London, Dec 2: The man who devised the Bush Administration's Iraq troop surge has urged the US to consider sending elite troops to Pakistan to seize its nuclear weapons if the country descends into chaos.
In a series of scenarios drawn up for Pakistan, Frederick Kagan, a former West Point military historian, has called for the White House to consider various options for an unstable Pakistan.
The plans include: Sending elite British or US troops to secure nuclear weapons capable of being transported out of the country and take them to a secret storage depot in New Mexico or a "remote redoubt" inside Pakistan. Sending US troops to Pakistan's north-western border to fight the Taliban and al-Qaeda.
A US military occupation of Islamabad, and the provinces of Punjab, Sindh and Balochistan if asked for assistance by a fractured Pakistan military, so that the US could shore up President Pervez Musharraf and General Ashfaq Kayani, who became Army Chief this week.
"These are scenarios and solutions. They are designed to test our preparedness. The United States simply could not stand by as a nuclear-armed Pakistan descended into the abyss," Kagan, who is with the American Enterprise Institute, a think tank with strong ideological ties to the Bush Administration, told the Guardian.
"We need to think now about our options in Pakistan," Kagan argued that the rise of Sunni extremism in Pakistan, coupled with the proliferation of al-Qaeda bases in the north-west, posed a real possibility of terrorists staging a coup that would give them access to a nuclear device.
He also noted how sections of Pakistan's military and intelligence establishment continued to be linked to Islamists and warned that the army, demoralised by having to fight in Waziristan and parts of North-West Frontier Province, might retreat from the borders, leaving a vacuum that would be filled by radicals. Worse, the military might split, with a radical faction trying to take over Pakistan's nuclear arsenal.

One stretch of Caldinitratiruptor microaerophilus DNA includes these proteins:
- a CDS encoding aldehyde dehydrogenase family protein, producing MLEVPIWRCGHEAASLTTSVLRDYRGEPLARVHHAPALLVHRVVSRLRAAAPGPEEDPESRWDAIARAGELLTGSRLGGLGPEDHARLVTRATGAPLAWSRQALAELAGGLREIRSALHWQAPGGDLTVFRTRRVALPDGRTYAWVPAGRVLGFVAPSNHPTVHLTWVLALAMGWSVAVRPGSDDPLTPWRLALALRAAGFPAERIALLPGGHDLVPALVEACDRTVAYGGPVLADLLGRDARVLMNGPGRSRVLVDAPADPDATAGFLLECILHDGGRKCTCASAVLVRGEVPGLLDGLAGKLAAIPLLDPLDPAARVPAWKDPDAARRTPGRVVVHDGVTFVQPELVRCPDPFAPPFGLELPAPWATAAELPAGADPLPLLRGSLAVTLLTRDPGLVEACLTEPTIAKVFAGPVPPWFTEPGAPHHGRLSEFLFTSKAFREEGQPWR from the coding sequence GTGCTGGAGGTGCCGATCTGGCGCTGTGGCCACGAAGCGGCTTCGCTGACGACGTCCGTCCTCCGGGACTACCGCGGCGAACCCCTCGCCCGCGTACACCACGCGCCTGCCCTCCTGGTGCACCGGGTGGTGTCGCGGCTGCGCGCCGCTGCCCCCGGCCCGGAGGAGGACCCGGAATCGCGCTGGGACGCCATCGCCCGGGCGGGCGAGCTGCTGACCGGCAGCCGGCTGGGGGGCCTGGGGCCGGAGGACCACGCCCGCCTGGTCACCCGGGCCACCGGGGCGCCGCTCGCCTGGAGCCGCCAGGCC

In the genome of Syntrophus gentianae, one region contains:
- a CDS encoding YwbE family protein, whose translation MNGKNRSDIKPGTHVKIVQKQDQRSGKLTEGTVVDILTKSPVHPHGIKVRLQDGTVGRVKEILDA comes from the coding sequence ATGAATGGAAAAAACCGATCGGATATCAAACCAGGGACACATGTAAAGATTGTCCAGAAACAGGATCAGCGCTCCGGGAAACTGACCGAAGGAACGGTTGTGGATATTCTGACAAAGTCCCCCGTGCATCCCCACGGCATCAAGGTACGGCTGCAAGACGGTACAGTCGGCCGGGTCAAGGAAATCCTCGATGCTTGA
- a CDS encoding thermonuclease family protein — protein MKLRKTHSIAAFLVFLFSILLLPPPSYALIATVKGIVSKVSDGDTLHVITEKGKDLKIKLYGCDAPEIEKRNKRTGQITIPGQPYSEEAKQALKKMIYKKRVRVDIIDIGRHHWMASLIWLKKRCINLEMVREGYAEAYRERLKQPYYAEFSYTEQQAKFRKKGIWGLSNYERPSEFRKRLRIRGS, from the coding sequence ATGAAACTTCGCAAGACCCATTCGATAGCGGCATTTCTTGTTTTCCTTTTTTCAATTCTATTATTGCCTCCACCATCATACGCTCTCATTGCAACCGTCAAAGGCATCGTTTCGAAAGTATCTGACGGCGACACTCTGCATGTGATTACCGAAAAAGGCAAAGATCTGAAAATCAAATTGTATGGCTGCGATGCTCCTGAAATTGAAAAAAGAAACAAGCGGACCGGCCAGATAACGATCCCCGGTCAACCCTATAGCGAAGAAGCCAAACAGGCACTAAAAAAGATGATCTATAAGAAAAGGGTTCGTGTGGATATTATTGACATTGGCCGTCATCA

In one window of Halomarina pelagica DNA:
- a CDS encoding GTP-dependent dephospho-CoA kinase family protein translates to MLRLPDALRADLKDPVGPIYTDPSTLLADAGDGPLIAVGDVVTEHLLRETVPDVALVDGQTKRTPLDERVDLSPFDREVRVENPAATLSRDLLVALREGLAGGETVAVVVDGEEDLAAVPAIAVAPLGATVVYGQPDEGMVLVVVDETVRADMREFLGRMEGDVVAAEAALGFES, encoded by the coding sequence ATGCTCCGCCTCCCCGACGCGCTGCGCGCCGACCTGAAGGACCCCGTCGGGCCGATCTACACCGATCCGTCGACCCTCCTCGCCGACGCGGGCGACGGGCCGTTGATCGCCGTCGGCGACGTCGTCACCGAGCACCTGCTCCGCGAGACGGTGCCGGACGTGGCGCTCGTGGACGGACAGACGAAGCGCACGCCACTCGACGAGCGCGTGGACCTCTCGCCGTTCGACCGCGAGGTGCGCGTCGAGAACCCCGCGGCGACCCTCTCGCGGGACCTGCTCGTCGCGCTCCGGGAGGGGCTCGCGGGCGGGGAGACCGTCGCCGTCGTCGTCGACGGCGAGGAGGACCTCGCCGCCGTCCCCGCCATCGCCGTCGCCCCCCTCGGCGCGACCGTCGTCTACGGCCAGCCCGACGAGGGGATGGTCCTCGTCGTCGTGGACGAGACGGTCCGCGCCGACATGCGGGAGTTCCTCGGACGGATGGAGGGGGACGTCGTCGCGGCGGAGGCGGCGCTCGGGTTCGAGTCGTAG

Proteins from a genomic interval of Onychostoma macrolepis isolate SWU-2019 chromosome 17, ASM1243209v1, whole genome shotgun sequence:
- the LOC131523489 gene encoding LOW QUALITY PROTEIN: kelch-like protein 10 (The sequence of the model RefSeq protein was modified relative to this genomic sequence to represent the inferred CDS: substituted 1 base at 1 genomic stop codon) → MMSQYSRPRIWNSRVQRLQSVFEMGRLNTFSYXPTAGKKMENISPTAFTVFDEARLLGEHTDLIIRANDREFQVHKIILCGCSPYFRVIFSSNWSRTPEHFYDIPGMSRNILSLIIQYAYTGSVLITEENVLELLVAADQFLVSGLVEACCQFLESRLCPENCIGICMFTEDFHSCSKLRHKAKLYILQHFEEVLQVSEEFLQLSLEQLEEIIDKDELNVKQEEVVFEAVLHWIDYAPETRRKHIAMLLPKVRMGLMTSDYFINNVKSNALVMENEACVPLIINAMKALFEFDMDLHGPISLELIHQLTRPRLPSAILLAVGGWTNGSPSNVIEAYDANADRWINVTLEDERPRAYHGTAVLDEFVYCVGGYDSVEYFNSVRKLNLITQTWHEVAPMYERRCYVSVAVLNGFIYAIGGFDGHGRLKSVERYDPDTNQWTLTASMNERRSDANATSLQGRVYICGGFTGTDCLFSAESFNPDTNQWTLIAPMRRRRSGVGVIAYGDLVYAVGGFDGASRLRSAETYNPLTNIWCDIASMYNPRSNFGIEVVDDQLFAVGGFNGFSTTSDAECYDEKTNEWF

Kagan accepted that the Pakistani military was not in the grip of Islamists. "Pakistan's officer corps and ruling elites remain largely moderate. But then again, Americans felt similarly about the Shah's regime and look what happened in 1979," he said referring to Iran.
Kagan said he was not calling for an occupation of Pakistan.
"I have been arguing the opposite. We cannot invade, only work with the consent of elements of the Pakistan military," he said.
"But we do have to calculate how to quantify and then respond to a crisis that is potentially as much a threat as Soviet tanks once were. Pakistan may be the next big test," Kagan added.
One Pentagon official said last week that the defence department had indeed been war-gaming some of Kagan's scenarios.
Meanwhile, Pakistan"s Foreign Office spokesman in Islamabad said: "Pakistan rejects the conjecture that there is any danger of our strategic assets falling in wrong hands."
"Our strategic assets are as safe as that of any other unclear weapon state. As for the irresponsible conjectures about external contingency plans, suffice it to say that Pakistan possesses adequate retaliatory capacity to defend its strategic assets and sovereignty," the statement said.